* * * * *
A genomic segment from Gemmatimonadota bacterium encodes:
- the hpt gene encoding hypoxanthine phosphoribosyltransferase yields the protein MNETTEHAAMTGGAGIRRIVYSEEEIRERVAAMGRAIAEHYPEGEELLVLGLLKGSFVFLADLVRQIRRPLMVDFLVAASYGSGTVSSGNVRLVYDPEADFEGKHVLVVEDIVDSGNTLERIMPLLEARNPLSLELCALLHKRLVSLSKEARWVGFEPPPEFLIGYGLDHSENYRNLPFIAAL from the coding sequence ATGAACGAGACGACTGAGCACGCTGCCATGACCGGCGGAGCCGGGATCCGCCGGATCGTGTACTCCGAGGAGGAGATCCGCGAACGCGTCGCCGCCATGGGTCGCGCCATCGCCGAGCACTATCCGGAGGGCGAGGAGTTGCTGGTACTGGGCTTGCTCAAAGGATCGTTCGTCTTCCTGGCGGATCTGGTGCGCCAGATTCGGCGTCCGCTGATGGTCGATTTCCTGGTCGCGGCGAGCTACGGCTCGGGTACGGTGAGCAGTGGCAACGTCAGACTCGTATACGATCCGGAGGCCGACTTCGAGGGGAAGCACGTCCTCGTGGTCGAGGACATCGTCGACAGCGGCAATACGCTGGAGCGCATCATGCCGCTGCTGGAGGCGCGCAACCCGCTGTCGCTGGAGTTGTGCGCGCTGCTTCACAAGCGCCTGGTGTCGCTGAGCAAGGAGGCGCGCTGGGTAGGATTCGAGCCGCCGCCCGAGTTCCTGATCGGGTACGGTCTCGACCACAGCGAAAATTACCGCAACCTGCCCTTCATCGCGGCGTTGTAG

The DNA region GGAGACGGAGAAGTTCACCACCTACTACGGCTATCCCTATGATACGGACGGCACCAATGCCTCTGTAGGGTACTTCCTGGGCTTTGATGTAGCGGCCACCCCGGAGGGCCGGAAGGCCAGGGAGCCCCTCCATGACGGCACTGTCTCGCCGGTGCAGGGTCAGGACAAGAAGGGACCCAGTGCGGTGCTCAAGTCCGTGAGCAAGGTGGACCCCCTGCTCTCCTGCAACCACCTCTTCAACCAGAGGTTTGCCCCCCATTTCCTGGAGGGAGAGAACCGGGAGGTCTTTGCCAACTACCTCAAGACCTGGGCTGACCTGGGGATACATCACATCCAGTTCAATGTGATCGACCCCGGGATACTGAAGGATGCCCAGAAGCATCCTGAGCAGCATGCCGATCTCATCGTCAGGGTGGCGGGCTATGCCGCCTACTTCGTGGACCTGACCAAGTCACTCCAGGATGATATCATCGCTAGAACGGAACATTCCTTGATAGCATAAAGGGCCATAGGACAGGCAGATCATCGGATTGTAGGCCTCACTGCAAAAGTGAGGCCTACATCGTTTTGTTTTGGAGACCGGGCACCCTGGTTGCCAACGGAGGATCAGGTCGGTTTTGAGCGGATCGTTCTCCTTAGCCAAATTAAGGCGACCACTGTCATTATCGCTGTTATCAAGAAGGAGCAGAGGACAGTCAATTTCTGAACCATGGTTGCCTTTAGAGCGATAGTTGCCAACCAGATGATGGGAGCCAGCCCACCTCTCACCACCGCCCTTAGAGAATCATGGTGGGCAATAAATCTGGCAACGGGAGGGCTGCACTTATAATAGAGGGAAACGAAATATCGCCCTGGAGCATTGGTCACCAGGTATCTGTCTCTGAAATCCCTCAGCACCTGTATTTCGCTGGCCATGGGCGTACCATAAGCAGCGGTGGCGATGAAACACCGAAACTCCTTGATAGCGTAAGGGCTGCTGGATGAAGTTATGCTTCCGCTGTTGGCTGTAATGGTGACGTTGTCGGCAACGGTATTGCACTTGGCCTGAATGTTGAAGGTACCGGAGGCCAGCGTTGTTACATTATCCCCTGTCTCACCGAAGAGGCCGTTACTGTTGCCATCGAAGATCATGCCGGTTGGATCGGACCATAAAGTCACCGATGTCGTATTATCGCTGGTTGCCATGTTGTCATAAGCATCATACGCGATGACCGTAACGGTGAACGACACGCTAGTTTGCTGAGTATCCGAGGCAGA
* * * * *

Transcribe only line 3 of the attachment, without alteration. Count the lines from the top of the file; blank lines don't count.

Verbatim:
The DNA region GGAGACGGAGAAGTTCACCACCTACTACGGCTATCCCTATGATACGGACGGCACCAATGCCTCTGTAGGGTACTTCCTGGGCTTTGATGTAGCGGCCACCCCGGAGGGCCGGAAGGCCAGGGAGCCCCTCCATGACGGCACTGTCTCGCCGGTGCAGGGTCAGGACAAGAAGGGACCCAGTGCGGTGCTCAAGTCCGTGAGCAAGGTGGACCCCCTGCTCTCCTGCAACCACCTCTTCAACCAGAGGTTTGCCCCCCATTTCCTGGAGGGAGAGAACCGGGAGGTCTTTGCCAACTACCTCAAGACCTGGGCTGACCTGGGGATACATCACATCCAGTTCAATGTGATCGACCCCGGGATACTGAAGGATGCCCAGAAGCATCCTGAGCAGCATGCCGATCTCATCGTCAGGGTGGCGGGCTATGCCGCCTACTTCGTGGACCTGACCAAGTCACTCCAGGATGATATCATCGCTAGAACGGAACATTCCTTGATAGCATAAAGGGCCATAGGACAGGCAGATCATCGGATTGTAGGCCTCACTGCAAAAGTGAGGCCTACATCGTTTTGTTTTGGAGACCGGGCACCCTGGTTGCCAACGGAGGATCAGGTCGGTTTTGAGCGGATCGTTCTCCTTAGCCAAATTAAGGCGACCACTGTCATTATCGCTGTTATCAAGAAGGAGCAGAGGACAGTCAATTTCTGAACCATGGTTGCCTTTAGAGCGATAGTTGCCAACCAGATGATGGGAGCCAGCCCACCTCTCACCACCGCCCTTAGAGAATCATGGTGGGCAATAAATCTGGCAACGGGAGGGCTGCACTTATAATAGAGGGAAACGAAATATCGCCCTGGAGCATTGGTCACCAGGTATCTGTCTCTGAAATCCCTCAGCACCTGTATTTCGCTGGCCATGGGCGTACCATAAGCAGCGGTGGCGATGAAACACCGAAACTCCTTGATAGCGTAAGGGCTGCTGGATGAAGTTATGCTTCCGCTGTTGGCTGTAATGGTGACGTTGTCGGCAACGGTATTGCACTTGGCCTGAATGTTGAAGGTACCGGAGGCCAGCGTTGTTACATTATCCCCTGTCTCACCGAAGAGGCCGTTACTGTTGCCATCGAAGATCATGCCGGTTGGATCGGACCATAAAGTCACCGATGTCGTATTATCGCTGGTTGCCATGTTGTCATAAGCATCATACGCGATGACCGTAACGGTGAACGACACGCTAGTTTGCTGAGTATCCGAGGCAGA